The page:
At the same time on Friday afternoon as his decision was released, Judge Thomas Rice from the U.S. District Court of Eastern District of Washington came out with a ruling challenging the FDA’s decision to impose restrictions on mifepristone prescribing and dispensing through the Risk Evaluation and Mitigation System (REMS) and that the restrictions imposed by the FDA are unnecessary and limit access. This ruling orders the FDA to maintain access to mifepristone in 17 states and Washington, D.C. Almost immediately after Judge Kacsmaryk’s decision, the Department of Justice filed a notice of appeal to the U.S. Court of Appeals for the 5th Circuit to request a stay while this appeal is considered to maintain access to mifepristone. If this stay is not granted by the 5th Circuit, then the FDA will likely appeal to the Supreme Court to block this ruling throughout the appeals process with the 5th Circuit. Unfortunately, if both courts do not provide a stay during the appeals process, then distribution of mifepristone could be halted across the country.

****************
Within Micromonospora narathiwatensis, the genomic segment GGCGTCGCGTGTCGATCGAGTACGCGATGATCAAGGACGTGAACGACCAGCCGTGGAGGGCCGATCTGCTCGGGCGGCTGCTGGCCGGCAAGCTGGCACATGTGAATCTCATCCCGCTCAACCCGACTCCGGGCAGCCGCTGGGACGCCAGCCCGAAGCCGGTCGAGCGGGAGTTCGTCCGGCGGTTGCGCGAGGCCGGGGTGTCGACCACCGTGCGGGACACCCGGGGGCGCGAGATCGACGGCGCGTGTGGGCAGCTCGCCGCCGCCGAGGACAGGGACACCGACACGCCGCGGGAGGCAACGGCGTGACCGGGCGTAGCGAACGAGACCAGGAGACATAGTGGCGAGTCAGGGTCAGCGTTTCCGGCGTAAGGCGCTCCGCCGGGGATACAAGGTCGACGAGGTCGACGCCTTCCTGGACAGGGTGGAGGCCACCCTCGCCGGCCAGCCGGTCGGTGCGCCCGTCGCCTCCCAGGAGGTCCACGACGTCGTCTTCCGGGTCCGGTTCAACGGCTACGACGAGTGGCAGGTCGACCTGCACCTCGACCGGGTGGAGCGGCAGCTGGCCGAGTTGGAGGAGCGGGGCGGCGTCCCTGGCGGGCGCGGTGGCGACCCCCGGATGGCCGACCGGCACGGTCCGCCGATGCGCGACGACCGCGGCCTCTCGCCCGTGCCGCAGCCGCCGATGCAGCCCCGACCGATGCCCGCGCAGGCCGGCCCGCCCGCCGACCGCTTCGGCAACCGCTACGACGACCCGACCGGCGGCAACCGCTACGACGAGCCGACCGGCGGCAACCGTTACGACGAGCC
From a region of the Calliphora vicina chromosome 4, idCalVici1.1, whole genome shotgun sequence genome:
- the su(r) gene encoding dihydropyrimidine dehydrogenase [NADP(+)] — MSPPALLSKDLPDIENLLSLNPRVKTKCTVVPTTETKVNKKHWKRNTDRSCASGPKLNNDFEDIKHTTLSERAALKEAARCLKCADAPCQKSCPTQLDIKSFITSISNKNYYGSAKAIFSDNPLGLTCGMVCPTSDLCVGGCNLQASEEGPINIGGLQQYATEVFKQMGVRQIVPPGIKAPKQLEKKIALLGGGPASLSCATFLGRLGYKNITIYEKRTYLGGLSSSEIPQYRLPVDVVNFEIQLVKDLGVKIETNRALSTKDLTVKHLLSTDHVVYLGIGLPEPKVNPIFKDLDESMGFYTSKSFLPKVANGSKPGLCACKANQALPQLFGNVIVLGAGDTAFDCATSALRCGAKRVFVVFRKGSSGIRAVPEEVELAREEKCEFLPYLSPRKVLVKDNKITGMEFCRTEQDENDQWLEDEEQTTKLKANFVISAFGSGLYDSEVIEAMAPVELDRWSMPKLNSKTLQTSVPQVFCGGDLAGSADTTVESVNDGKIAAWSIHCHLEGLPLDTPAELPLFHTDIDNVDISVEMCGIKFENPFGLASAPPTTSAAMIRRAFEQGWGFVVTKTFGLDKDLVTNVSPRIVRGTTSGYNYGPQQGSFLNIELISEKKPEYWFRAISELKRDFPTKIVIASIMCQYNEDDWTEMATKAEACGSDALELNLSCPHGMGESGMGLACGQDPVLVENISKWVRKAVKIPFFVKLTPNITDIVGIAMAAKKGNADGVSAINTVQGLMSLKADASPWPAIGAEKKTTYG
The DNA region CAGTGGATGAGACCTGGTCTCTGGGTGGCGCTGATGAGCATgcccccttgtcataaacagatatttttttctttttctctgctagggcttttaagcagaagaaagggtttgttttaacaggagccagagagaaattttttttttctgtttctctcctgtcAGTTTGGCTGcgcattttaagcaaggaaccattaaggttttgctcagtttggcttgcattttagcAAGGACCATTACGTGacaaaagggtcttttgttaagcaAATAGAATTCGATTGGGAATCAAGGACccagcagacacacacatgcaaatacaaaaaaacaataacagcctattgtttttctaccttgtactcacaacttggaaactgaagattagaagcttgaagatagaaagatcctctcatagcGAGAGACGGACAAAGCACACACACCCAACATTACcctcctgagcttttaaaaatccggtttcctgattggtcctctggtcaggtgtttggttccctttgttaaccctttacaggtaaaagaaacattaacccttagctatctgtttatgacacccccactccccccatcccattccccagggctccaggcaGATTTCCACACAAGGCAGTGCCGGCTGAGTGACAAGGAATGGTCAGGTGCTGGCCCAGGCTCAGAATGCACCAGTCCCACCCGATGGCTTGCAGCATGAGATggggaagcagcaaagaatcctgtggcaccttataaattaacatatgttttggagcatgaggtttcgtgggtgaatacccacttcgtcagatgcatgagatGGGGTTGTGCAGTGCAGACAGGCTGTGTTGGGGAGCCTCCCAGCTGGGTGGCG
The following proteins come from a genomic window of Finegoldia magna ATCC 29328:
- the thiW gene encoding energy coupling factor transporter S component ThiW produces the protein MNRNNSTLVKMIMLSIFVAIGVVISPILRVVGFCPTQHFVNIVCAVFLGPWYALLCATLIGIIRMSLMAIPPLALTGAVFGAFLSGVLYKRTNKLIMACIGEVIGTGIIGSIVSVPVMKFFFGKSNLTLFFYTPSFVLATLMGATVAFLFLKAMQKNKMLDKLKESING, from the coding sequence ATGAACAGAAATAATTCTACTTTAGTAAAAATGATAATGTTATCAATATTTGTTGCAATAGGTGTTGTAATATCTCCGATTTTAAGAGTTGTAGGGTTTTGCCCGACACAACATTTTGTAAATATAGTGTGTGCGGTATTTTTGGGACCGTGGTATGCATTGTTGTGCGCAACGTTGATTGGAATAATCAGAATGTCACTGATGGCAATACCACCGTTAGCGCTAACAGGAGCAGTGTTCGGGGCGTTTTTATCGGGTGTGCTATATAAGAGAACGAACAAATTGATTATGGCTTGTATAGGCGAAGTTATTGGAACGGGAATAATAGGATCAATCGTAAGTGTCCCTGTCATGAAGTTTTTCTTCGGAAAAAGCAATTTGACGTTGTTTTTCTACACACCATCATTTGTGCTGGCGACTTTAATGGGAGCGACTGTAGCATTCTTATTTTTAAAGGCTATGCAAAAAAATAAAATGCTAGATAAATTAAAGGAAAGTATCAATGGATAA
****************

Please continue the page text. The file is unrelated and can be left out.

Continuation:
The Texas ruling can only reinforce a nationwide mobilization against the Republican campaign to curtail access to abortion and reproductive health care. Last week in Wisconsin, for example, abortion was a key issue for voters as they elected Wisconsin Supreme Court Democratic candidate Janet Protasiewicz over former state Supreme Court Justice Dan Kelly. The counties that delivered this victory to Protasiewicz have historically been a Republican stronghold for decades and had not voted for a Democrat for president since Lyndon Johnson. Compounding those results with what we witnessed in the 2022 midterms and Kentucky’s referendum, this reaction from voters is now the norm, not the exception in how they are responding to the Republican attacks on access to abortion. While there was reportedly limited polling on Wisconsin voters around the time of the recent election, in a 2022 midterm exit poll, 63% of Wisconsin voters said abortion should be legal in all or most cases, while only 34% believed that it should be illegal in all or most cases. There is even a stark divide generally within the GOP on access to abortion. According to Pew, among Republicans and Republican-leaning independents, 60% of moderates say abortion should be legal in all or most cases, compared with just 27% of conservative Republicans.